Recently a writing friend of mine, Kathy George (you can find her on her blog, Dappled With Dew) approached me with a request. Kathy is an accomplished writer whose manuscript, Sargasso, is currently under consideration by Hachette.  Kathy asked if I’d like to participate in a blog-hop which was set up by a friend of hers, Bec Jessen. The idea is that each week a new writer posts their answers to questions about their writing process, then introduces another writer who has agreed to follow them. As I love finding out about the practice of other writers, of course I said yes.

The writer who will follow me is Les Zigomanis. He has had stories and articles published in various print and digital journals and his novel, Just Another Week in Suburbia, was selected for the 2013 Hachette Manuscript Development Program. At the moment he is currently working on a new novel, House of Cards, as well as blogging weekly about his journey with neurosis at

And now, here is my contribution to the ongoing writers’ questionnaire:

From the Bush

“From the Bush” Julie Kearney Gouache painting

What are you working on at the moment?

Right now I’m close to finishing the second of what I hope will be a trilogy of historical novellas set on Stradbroke Island (Minjerribah) in the 1860s. The first one, True Story Man, was written white hot in five weeks (though it’s had numerous drafts since then). The one I’m on now, the sequel titled Truth is Green, was also going full steam ahead until I hit a brick wall. I was faced with the crucial moment in the plot and was shocked by the violence in the scene I had so happily planned. Just couldn’t think how to write it. But thankfully, five months later, the novella is back on track.

I’ve also been collaborating with a writer friend, Kathy George, in an exercise designed by Brian Kiteley which I discovered online. The idea is that one writer provides the opening lines, three or four sentences usually, then the other takes it up, and so on until the story gets exciting. At this point Kathy and I retire to create our own fiction. The results so far have been astonishing ‒ not only are we producing interesting work, but I at least have written stuff I could never have imagined writing before: the first a ghost story, the second a gritty tale about a paedophile. The intriguing aspect to this exercise is its serendipity, the way each other’s input dovetails in surprising ways with the themes we later devise. No doubt it’s just the creative process at work ‒ some Freudian synthesis of disparate elements ‒ but to me it is simply magical.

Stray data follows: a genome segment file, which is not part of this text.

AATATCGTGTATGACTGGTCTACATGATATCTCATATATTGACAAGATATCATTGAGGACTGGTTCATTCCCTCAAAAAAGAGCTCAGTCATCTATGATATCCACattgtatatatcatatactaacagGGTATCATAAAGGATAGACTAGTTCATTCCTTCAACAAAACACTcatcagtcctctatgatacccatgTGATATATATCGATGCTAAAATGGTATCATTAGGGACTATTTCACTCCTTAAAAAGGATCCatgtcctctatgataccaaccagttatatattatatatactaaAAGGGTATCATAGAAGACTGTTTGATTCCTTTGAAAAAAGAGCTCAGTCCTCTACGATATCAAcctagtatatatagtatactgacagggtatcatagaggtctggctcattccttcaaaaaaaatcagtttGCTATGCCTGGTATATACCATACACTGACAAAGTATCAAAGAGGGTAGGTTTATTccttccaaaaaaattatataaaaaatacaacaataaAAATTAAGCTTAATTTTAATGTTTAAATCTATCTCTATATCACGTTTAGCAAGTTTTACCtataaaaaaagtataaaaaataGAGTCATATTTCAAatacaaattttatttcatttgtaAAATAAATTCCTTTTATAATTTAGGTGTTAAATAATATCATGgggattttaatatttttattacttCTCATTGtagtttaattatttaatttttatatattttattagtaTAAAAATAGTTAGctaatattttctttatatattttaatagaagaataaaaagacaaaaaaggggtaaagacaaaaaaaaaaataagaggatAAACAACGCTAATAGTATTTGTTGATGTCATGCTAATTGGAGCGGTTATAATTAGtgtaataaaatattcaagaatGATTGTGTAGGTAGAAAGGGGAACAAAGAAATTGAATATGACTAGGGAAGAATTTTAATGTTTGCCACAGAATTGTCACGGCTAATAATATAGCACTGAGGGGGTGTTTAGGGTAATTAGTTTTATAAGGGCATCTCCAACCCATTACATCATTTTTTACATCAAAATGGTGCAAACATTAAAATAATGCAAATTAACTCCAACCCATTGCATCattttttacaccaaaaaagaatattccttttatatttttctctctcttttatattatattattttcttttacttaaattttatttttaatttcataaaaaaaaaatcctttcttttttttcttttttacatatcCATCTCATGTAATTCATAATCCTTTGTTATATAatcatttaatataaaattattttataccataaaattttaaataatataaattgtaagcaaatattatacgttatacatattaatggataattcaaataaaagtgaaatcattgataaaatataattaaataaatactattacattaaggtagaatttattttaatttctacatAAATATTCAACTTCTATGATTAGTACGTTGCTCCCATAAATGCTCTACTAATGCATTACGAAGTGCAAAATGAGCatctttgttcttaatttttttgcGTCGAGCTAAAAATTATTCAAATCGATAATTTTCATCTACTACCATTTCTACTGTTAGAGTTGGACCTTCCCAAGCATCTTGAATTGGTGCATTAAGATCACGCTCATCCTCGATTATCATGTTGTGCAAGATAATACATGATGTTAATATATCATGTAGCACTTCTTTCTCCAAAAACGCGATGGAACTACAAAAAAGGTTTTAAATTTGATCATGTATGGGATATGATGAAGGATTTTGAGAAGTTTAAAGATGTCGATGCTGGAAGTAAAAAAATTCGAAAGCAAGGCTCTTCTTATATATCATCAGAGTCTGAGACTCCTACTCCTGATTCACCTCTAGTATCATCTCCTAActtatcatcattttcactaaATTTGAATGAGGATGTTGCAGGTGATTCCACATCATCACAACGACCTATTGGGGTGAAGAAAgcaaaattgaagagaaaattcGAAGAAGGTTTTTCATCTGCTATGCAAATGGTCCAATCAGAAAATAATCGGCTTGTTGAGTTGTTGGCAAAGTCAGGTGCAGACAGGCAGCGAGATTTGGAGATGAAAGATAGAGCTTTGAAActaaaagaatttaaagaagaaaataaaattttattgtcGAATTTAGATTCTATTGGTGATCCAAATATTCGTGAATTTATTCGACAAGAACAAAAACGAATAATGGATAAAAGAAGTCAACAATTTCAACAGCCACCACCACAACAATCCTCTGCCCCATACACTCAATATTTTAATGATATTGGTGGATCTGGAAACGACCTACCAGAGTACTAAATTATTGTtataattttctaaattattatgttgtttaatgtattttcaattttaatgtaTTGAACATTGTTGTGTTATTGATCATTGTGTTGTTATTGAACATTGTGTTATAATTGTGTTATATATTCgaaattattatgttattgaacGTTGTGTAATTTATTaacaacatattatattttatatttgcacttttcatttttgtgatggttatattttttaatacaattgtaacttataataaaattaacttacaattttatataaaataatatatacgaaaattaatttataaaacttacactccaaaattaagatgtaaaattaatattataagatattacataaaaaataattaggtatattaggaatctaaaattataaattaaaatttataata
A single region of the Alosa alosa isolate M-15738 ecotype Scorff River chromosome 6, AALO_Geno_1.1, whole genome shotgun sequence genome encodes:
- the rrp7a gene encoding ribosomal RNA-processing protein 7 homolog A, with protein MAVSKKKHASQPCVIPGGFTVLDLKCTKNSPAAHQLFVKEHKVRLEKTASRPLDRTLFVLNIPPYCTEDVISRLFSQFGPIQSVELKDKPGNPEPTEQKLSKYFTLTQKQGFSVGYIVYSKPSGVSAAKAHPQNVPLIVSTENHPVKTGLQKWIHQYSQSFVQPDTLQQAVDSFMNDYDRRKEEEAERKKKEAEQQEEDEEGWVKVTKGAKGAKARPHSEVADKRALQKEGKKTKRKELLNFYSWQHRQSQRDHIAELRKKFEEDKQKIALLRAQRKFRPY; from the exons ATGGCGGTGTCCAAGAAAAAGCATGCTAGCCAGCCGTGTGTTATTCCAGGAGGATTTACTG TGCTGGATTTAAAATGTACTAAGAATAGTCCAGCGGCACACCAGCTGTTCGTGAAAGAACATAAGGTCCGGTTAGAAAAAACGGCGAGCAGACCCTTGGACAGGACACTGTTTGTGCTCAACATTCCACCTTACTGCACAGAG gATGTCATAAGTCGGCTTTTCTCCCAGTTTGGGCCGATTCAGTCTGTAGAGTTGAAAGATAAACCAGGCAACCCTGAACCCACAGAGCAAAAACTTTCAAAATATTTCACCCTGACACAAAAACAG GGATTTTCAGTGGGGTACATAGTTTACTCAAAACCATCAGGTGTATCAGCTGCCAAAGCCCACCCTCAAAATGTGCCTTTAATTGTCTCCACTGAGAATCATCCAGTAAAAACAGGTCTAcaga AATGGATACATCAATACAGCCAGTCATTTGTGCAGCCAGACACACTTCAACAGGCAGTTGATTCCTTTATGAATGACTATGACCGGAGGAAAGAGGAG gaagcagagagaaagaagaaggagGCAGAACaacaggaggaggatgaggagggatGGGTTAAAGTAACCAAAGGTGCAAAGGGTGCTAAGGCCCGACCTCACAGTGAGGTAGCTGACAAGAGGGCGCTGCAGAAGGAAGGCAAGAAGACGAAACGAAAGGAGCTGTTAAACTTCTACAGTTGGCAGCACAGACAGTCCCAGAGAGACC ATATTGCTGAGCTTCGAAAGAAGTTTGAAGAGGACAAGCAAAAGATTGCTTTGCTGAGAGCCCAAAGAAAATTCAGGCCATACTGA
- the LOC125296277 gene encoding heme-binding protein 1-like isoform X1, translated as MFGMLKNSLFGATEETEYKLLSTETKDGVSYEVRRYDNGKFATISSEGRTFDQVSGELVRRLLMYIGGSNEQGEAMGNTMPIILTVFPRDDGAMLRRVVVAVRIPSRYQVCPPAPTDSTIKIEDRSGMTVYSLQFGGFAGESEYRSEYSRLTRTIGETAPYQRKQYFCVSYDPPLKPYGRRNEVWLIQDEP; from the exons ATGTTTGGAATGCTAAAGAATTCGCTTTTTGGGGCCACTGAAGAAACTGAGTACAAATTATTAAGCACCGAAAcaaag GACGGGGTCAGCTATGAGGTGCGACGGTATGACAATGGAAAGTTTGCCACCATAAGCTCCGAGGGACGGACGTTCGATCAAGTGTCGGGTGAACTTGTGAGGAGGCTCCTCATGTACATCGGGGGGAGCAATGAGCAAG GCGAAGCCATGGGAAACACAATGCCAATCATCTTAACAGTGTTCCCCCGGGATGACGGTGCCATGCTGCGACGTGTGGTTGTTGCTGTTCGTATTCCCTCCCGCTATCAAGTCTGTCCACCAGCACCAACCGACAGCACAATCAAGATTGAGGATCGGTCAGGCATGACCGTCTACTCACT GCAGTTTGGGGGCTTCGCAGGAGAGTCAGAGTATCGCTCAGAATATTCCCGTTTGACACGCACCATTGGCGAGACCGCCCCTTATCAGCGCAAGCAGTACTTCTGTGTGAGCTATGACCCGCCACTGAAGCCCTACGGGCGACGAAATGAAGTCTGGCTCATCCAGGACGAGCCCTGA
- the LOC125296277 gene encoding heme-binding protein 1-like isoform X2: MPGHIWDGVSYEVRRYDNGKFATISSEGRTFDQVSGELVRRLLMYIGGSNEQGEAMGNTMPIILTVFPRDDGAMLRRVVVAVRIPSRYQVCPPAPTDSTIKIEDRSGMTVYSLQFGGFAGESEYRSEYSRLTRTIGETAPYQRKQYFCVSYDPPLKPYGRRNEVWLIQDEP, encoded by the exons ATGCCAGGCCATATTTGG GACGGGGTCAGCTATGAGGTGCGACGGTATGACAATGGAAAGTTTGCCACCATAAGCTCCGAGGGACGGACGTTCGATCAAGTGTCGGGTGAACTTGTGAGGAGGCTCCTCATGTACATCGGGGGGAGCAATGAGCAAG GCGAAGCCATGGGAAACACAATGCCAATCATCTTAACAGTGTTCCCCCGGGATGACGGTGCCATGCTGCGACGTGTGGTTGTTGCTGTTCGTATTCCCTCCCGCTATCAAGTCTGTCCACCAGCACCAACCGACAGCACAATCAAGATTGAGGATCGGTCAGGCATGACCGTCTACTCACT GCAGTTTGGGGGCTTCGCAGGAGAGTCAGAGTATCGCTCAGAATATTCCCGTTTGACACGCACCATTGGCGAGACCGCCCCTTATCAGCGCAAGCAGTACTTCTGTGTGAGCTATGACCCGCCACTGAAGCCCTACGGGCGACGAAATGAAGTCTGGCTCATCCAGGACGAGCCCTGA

How do you think your work differs from that of other writers in your genre?

I work mainly in historical fiction and like all serious writers in this genre, that means a huge amount of research. So nothing different there. Probably where I depart from existing models is in my choice of subject, which has a strong Indigenous angle. Not exactly politically correct these days, a white writer presuming to depict the ‘other’, but in my view the history of racial conflict in Australia, particularly its initial struggles, lies at the heart of who we are as individuals and as a nation.

working together

2014 Stradbroke Island


Why do you write what you write?

In a recent debate on the pros and cons of speaking for the other, featured in Overland magazine, Stephanie Convery gave a brilliant defence of the right, if  not duty, of white writers to ‘fly in the face of identity politics’ by representing Indigenous people, and I couldn’t put my answer any better than she did.

She argued, among other things: ‘There are powerful progressive Indigenous writers working on Indigenous issues in Australia and they should be read widely. But allies of marginalised peoples have responsibilities, too. If the progressive response by white writers is not to say or do anything at all, then the relationship between Indigenous activism and white progressives has a dismal future.’ That’s exactly how I feel, that we have a responsibility to contribute to the depiction of racism, to critique power structures rather than allow them to go unchallenged by putting the subject in the too-hard basket. It was no accident that the inspiration for starting my first novella, True Story Man, was the desire to ‘write back’ to The Tempest, Shakespeare’s archetypal play about the coloniser and the colonised.

The above is not to say my novellas are pedantic, because they’re not. They’re lively enough and contain humour because they’re intended to entertain, not preach.

True Story Man, Firefly Creek

“Tru Story Man” Julie Kearney Colour woodcut


What’s your writing process and how does it work?

In my case it’s get up early and write. That’s the first thing. By mid-afternoon my brain is duller. The best stuff always gets done in the morning. I write directly onto the word processor and I like quiet. When I’m painting I find music helps, but for writing, silence and seclusion work better. When a long story or novel is in full swing I find the night teems with words. They fizz and pop and I have learned to keep a notebook beside the bed. When I need to clarify ideas or resolve difficult passages, I find it’s useful to take a walk. So, sometimes, is lying on my back on grass, looking up at the sky.

Despite current advice to the contrary, I’m not a writer who just ‘gets it down’ regardless of quality, and keeps forging on. It has to be pretty well word perfect before I move on. I used to worry about this perfectionist trait, but have since read accounts by well known writers who describe working in the same way.





Exhibition: Falling Back to Earth by Cai Guo-Qiang at GOMA